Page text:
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Old 04-10-2015, 01:31 PM   #21
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Originally Posted by OldCoot View Post
Defies logic!
Maybe this helps:

Truck without air in rear air bags:

Click image for larger version

Name:	IMG_1194.JPG
Views:	88
Size:	227.8 KB
ID:	73797

Truck with air in rear air bags:

Click image for larger version

Name:	IMG_1195.JPG
Views:	102
Size:	221.7 KB
ID:	73798

The front wheel acts as a pivot point, so the area over the front fender (where we take the measurements while setting up a WDH) do not change.
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Old 04-10-2015, 01:42 PM   #22
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Originally Posted by MtnGuy View Post
Maybe this helps:
The front wheel acts as a pivot point, so the area over the front fender (where we take the measurements while setting up a WDH) do not change.
Is your toy truck hooked to wdh?

Whatever you want to believe. Good bye!
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Old 04-10-2015, 01:43 PM   #23
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Quote:
Originally Posted by MtnGuy View Post
Maybe this helps:

Truck without air in rear air bags:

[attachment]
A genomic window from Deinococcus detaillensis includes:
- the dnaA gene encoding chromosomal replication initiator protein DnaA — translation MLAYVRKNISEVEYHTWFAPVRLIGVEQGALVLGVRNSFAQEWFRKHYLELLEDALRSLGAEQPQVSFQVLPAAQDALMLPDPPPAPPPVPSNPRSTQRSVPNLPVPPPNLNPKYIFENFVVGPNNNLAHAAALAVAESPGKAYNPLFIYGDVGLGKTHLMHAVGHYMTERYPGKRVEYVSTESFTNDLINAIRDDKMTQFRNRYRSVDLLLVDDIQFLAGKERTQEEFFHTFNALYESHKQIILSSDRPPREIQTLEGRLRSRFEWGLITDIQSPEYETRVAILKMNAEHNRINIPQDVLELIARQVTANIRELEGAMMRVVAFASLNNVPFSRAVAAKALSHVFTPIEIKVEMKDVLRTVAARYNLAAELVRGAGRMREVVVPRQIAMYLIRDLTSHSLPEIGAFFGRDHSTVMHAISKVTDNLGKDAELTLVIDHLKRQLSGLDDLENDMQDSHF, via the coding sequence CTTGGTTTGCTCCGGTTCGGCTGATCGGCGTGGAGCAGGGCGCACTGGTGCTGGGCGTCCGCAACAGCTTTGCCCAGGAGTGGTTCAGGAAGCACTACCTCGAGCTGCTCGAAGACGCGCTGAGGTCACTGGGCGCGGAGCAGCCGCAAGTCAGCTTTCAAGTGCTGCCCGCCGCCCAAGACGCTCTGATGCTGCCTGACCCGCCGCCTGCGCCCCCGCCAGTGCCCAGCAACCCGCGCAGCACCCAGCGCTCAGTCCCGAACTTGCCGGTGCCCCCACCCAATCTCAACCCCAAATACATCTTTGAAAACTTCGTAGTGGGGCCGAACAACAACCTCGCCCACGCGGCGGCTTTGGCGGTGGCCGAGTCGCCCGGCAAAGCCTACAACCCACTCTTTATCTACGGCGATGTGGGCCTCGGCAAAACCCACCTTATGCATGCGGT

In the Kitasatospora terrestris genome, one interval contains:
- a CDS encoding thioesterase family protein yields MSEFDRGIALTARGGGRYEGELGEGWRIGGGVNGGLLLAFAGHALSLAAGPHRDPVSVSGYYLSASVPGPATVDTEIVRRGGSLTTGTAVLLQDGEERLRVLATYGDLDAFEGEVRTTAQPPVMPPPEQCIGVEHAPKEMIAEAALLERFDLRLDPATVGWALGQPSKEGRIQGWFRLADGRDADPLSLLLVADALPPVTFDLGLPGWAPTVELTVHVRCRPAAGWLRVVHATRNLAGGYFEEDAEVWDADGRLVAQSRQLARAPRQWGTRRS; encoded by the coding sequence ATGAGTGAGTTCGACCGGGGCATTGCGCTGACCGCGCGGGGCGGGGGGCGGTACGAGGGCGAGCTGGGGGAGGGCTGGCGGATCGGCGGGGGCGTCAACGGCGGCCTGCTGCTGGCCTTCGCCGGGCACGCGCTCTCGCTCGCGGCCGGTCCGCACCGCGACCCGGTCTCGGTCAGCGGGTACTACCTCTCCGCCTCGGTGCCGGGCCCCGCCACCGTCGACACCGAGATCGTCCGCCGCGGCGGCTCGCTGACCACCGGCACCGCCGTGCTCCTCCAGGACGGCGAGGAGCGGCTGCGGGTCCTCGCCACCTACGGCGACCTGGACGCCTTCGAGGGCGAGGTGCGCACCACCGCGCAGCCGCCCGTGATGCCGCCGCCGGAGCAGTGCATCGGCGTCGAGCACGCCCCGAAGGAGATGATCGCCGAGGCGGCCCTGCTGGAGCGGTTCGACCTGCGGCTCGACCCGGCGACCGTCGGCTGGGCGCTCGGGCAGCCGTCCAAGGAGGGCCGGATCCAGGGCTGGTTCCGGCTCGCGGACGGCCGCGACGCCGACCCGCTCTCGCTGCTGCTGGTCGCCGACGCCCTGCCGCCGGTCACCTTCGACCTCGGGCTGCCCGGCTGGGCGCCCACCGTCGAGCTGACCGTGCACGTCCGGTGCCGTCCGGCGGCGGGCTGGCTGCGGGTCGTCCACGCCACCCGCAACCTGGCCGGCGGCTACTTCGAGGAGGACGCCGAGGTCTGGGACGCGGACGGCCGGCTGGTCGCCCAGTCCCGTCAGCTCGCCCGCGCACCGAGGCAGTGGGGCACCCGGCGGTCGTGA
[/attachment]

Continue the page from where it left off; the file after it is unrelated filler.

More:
Attachment 73797

Truck with air in rear air bags:

Attachment 73798

The front wheel acts as a pivot point, so the area over the front fender (where we take the measurements while setting up a WDH) do not change.
In my opinion you are not taking into account suspension sag due to the added TW which will affect the area above the wheel. You are correct about the axle being a pivot point (fulcrum)

A statics equation states that weight no matter where it is applied (either forward or behind a fulcrum) acts on the body as a whole. This equation is known as M = F(w) X Distance. Moment equals force (or weight) times the distance. Since the double fulcrum (both axles on a vehicle) is not a solid state fulcrum (the axle due to springs/shocks) the force is transferred across the fulcrum but decreased the further it goes form the place the force is applied. So since the weight is the force and it is applied to the rear of the vehicle that force is transferred across the non-solid state fulcrums and it is absorbed by the suspension resulting in sag.

If your truck in the picture above had suspension and a force applied to the rear of it the picture would not look the same, it would look similar but not the same.